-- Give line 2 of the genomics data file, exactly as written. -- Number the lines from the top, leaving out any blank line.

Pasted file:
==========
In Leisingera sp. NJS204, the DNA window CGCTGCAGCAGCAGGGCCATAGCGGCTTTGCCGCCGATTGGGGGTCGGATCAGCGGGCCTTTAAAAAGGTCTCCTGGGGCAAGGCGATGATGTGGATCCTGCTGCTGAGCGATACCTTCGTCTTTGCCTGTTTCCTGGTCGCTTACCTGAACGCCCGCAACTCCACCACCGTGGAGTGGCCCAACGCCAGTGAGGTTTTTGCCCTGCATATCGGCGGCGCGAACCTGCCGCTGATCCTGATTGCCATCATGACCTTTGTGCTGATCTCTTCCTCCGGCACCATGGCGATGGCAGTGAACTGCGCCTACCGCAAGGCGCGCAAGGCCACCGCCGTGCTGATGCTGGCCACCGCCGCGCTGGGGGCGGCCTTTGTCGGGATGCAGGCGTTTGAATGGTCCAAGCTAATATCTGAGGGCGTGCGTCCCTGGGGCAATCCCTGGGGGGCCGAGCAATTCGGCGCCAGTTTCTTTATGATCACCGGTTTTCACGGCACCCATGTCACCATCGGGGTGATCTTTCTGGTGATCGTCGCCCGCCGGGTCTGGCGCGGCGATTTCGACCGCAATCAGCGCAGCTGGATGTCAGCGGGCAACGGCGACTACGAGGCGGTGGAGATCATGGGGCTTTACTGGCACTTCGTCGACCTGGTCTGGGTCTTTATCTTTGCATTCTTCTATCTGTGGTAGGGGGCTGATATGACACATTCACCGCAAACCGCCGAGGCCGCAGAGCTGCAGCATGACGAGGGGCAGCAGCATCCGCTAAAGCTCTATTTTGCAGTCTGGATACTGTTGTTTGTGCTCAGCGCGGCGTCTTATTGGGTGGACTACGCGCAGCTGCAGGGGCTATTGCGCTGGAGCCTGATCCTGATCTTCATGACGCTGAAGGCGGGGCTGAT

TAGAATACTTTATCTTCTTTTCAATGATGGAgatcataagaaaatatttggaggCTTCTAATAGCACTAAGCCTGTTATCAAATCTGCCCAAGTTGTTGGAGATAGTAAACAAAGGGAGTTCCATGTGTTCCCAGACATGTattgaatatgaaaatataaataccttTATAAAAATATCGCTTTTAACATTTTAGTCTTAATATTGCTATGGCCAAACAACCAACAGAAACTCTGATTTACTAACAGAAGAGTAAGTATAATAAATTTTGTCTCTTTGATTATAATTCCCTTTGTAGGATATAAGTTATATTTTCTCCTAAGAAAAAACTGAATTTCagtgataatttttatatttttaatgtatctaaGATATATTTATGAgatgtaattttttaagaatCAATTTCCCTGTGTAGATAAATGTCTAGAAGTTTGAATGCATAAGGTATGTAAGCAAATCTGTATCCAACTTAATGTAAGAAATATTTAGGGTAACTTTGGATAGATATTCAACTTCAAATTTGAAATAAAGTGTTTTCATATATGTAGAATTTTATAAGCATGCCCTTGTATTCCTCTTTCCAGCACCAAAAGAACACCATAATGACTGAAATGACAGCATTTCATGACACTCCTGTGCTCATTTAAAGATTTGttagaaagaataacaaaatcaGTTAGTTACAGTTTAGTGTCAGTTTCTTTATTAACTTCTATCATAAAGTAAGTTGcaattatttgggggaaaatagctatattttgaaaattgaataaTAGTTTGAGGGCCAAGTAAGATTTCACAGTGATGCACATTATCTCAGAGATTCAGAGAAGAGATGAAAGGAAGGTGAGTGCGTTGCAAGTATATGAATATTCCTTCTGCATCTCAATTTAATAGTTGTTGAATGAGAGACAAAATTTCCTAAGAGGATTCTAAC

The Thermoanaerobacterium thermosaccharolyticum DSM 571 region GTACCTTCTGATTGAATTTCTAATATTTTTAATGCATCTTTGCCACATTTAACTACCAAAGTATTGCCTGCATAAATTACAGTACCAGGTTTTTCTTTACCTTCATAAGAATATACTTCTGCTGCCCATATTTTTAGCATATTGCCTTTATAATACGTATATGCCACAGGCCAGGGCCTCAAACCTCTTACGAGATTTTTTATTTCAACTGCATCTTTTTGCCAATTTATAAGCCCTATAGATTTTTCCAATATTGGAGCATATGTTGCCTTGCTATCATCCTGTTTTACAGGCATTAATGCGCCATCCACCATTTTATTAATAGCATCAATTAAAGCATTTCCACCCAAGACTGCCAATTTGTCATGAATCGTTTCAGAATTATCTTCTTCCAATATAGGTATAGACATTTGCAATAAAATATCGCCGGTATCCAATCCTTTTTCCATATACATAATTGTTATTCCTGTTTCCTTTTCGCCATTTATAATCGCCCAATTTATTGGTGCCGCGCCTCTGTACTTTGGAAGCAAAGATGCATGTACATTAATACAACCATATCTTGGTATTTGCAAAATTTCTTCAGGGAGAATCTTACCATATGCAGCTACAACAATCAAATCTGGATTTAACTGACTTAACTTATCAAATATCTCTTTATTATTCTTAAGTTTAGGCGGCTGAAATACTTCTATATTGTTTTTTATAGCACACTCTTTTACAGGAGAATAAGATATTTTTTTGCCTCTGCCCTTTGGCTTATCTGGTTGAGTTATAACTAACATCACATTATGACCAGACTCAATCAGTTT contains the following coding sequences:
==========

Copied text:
TAGAATACTTTATCTTCTTTTCAATGATGGAgatcataagaaaatatttggaggCTTCTAATAGCACTAAGCCTGTTATCAAATCTGCCCAAGTTGTTGGAGATAGTAAACAAAGGGAGTTCCATGTGTTCCCAGACATGTattgaatatgaaaatataaataccttTATAAAAATATCGCTTTTAACATTTTAGTCTTAATATTGCTATGGCCAAACAACCAACAGAAACTCTGATTTACTAACAGAAGAGTAAGTATAATAAATTTTGTCTCTTTGATTATAATTCCCTTTGTAGGATATAAGTTATATTTTCTCCTAAGAAAAAACTGAATTTCagtgataatttttatatttttaatgtatctaaGATATATTTATGAgatgtaattttttaagaatCAATTTCCCTGTGTAGATAAATGTCTAGAAGTTTGAATGCATAAGGTATGTAAGCAAATCTGTATCCAACTTAATGTAAGAAATATTTAGGGTAACTTTGGATAGATATTCAACTTCAAATTTGAAATAAAGTGTTTTCATATATGTAGAATTTTATAAGCATGCCCTTGTATTCCTCTTTCCAGCACCAAAAGAACACCATAATGACTGAAATGACAGCATTTCATGACACTCCTGTGCTCATTTAAAGATTTGttagaaagaataacaaaatcaGTTAGTTACAGTTTAGTGTCAGTTTCTTTATTAACTTCTATCATAAAGTAAGTTGcaattatttgggggaaaatagctatattttgaaaattgaataaTAGTTTGAGGGCCAAGTAAGATTTCACAGTGATGCACATTATCTCAGAGATTCAGAGAAGAGATGAAAGGAAGGTGAGTGCGTTGCAAGTATATGAATATTCCTTCTGCATCTCAATTTAATAGTTGTTGAATGAGAGACAAAATTTCCTAAGAGGATTCTAAC